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Posts Tagged ‘CCP’

“Nine” not “Eight” is unlucky for Xi

In China on 24/12/2018 at 10:43 am

Why “Nine” is his and the CCP’s unlucky number.

China gets nervous about the number nine. Years ending in nine bring a clutch of awkward anniversaries that worry China’s leaders. In 2019 it is 100 years since the May Fourth Movement, a much-celebrated protest, and 30 years since the bloody suppression of student-led demonstrations in Tiananmen Square.

https://worldin2019.economist.com/fromtheeditor

The fully monty: https://worldin2019.economist.com/xijinpingsworries

 

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PAP’s thinking is Xi’s thinking

In China, Political governance on 09/11/2018 at 10:05 am

Further to What next? Senior civil servant saying that those who don’t vote PAP don’t wish S’pore well? where I quoted our London ambassador sneering at the ang moh way of alternating opposing parties in power

The alternative—a constant merry-go-round of contending parties—does not necessarily produce better outcomes. Politicians fail to keep the promises they make, the people become disillusioned, and eventually lose faith in democracy. Witness the low voter-turnouts in many Western democracies.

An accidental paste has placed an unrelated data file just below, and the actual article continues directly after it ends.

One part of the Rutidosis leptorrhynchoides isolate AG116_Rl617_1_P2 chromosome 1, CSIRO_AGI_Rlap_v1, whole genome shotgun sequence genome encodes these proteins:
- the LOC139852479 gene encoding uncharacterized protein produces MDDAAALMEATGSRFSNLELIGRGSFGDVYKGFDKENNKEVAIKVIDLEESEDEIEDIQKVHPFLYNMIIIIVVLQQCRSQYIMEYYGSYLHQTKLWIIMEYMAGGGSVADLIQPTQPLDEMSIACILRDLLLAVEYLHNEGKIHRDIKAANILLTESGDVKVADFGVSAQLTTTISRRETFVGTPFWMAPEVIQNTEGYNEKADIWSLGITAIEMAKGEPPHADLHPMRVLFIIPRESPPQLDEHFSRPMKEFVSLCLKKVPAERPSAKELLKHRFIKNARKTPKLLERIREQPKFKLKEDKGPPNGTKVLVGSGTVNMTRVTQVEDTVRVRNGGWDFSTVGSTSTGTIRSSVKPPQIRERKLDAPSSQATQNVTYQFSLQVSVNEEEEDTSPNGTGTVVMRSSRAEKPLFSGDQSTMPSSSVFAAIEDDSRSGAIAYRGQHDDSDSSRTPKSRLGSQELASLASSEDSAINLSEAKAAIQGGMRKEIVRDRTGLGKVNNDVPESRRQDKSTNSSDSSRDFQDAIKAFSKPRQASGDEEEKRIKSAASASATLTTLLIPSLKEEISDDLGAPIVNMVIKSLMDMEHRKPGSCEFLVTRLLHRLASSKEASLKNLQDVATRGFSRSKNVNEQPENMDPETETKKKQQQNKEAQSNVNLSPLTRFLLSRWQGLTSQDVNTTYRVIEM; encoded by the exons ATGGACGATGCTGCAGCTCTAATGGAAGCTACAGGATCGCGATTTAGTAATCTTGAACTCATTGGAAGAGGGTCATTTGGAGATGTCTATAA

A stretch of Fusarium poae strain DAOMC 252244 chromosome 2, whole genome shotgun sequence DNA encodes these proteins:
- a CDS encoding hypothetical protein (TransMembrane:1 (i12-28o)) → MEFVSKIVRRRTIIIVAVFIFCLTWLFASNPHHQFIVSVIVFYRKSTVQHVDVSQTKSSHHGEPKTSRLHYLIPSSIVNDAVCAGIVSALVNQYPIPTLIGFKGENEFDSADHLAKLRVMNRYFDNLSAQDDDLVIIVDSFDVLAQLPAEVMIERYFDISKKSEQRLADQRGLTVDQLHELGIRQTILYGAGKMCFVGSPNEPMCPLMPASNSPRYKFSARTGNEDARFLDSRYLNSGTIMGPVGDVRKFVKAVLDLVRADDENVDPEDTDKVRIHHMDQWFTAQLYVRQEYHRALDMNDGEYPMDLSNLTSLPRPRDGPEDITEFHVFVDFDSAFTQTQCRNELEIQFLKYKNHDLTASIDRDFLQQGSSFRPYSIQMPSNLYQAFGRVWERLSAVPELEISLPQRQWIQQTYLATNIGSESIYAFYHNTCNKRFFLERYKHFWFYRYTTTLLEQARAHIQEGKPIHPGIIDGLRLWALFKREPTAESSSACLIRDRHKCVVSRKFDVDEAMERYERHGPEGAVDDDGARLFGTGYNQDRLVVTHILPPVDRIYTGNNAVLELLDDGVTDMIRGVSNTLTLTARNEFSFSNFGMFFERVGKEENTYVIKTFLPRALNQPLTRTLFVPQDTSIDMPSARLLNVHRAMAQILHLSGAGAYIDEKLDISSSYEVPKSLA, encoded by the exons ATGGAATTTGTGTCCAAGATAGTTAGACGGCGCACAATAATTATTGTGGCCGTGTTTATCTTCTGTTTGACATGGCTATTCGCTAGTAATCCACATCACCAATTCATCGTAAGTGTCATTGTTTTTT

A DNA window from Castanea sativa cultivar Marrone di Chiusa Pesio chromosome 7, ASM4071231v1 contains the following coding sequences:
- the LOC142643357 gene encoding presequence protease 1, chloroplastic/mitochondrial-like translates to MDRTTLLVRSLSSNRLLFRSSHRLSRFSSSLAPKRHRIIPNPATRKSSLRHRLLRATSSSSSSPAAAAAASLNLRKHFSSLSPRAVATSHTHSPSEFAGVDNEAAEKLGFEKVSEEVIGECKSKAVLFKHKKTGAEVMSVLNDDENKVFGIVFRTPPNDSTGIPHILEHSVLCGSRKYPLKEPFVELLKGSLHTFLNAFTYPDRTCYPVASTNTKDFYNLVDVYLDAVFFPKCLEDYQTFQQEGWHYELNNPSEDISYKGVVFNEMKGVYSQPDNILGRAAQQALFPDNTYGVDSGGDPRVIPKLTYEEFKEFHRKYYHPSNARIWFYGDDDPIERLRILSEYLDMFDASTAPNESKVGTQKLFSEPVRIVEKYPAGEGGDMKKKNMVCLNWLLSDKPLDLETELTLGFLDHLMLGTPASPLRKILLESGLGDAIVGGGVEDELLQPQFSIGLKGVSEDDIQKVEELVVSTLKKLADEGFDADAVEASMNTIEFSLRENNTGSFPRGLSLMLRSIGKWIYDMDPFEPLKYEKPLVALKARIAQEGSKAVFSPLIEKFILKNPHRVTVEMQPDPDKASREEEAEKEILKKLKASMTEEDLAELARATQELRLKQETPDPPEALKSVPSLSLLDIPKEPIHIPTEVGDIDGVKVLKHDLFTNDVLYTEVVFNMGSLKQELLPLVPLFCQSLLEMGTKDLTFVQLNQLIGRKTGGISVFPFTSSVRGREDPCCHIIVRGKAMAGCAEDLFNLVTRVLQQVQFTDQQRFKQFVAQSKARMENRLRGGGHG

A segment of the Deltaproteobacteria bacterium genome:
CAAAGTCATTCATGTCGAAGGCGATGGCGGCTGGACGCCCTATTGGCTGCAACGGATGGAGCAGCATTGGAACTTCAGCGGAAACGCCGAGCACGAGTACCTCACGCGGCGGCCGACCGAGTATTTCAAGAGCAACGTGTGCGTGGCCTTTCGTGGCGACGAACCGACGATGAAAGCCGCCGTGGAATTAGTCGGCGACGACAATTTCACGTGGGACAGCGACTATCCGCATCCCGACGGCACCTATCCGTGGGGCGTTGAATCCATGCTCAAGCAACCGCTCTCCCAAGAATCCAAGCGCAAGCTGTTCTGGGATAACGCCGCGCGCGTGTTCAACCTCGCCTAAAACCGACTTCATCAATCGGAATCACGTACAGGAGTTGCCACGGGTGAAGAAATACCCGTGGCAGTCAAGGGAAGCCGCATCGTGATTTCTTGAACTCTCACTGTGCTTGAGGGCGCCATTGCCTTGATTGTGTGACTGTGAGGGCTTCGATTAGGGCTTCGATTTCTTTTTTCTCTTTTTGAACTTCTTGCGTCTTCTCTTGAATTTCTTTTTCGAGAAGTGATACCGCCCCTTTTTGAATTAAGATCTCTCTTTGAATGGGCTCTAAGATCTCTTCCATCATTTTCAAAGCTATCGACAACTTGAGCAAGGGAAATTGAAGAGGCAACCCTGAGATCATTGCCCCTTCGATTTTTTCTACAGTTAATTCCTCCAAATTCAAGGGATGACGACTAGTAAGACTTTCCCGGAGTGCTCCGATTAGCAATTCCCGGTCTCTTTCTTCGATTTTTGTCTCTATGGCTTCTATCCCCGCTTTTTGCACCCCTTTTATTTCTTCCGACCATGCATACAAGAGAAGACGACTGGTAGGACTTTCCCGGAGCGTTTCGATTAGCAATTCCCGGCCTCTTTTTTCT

Doesn’t this sound like u/m?

Chinese leaders are too cynical about elections in the democratic West, and about the lessons that even messy campaigns can offer. They are not cynical enough about their own authoritarian system, refusing to see how it induces a sort of democracy-blindness. Even well-informed officials and scholars misread political dynamics around the world.

https://www.economist.com/china/2018/10/20/china-is-misreading-western-populism

Related posts:  Keeping power in a one-party state and Would this happen in a one-party state?

 

 

Prosperity with S’porean, Chinese characteristics

In China, Media on 26/07/2018 at 10:56 am

Unique to both China and S’pore

Further to Bang yr balls ang moh tua kees

The case for a free press rests not only on classical liberal principles but also on hard data. Cross-country studies show strong and consistent associations between unfettered media, vibrant democracies and limited corruption. China, which has a tightly controlled media and perhaps the world’s most sophisticated censorship scheme, thinks it has proven that prosperity can be achieved without a free press. In less extreme fashion, Singapore shares similar authoritarian attitudes. Politicians everywhere do not much like to be criticised. To a worrying number of them, this Singapore model—or Beijing model, depending on preference—can prove more attractive than the Western approach of putting up with a pesky press.

https://www.economist.com/graphic-detail/2018/07/23/the-global-slump-in-press-freedom

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Keeping power in a one-party state